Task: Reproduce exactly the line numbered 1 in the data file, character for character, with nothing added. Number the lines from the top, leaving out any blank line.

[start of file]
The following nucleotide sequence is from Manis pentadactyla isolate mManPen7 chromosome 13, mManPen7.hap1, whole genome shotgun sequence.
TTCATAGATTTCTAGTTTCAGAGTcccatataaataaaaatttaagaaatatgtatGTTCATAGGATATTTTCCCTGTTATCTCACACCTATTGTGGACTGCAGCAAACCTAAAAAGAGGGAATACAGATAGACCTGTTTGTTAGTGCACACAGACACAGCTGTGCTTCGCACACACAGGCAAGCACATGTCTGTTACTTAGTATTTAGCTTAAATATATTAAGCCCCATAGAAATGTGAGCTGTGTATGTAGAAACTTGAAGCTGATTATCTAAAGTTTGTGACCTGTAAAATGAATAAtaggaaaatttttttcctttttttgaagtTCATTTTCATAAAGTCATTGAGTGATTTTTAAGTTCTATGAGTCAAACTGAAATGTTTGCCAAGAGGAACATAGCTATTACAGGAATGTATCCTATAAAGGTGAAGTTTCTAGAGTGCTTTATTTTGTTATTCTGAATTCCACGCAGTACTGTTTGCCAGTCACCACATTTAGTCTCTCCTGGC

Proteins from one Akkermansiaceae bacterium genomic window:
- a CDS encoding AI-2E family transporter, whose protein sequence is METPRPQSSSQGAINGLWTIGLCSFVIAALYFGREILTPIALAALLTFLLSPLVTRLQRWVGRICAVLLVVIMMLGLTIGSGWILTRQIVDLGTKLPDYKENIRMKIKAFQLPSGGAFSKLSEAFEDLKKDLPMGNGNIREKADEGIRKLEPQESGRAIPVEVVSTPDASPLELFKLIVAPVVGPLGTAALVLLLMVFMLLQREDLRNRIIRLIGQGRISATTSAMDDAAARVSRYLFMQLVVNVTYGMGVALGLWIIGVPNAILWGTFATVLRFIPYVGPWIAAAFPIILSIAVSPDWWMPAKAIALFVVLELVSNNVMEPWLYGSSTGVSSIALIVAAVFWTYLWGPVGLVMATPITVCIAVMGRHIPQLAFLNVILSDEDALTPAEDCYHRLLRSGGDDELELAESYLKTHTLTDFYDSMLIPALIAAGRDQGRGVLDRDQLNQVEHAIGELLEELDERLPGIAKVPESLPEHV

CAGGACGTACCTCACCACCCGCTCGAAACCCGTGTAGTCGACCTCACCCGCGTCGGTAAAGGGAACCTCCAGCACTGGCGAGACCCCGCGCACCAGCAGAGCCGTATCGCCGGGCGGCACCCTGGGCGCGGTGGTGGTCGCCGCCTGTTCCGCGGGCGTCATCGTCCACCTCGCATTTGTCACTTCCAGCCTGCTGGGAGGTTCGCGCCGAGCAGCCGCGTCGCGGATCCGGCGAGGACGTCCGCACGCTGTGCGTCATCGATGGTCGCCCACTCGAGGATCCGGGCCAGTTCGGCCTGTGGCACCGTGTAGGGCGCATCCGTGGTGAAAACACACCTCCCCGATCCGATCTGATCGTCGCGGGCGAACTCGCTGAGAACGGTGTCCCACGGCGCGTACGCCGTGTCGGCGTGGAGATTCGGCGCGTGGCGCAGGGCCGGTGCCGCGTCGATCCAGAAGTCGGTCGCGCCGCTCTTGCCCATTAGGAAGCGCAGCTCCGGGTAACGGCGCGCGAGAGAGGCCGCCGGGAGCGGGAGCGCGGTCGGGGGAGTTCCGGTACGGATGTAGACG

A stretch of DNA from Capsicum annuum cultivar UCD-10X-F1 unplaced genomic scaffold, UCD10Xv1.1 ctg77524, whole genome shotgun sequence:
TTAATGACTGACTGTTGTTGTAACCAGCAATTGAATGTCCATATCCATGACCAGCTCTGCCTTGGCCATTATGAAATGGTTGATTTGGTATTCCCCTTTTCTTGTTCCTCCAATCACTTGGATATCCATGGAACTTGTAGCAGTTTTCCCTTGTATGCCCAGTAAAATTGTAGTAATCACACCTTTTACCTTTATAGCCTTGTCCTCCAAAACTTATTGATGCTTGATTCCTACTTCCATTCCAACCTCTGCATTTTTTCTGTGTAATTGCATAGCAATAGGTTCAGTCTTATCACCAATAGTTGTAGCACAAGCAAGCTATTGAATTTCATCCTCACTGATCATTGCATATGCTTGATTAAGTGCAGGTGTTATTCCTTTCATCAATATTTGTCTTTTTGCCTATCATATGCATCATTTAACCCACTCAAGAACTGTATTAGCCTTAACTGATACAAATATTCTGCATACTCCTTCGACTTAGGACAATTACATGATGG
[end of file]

The following nucleotide sequence is from Manis pentadactyla isolate mManPen7 chromosome 13, mManPen7.hap1, whole genome shotgun sequence.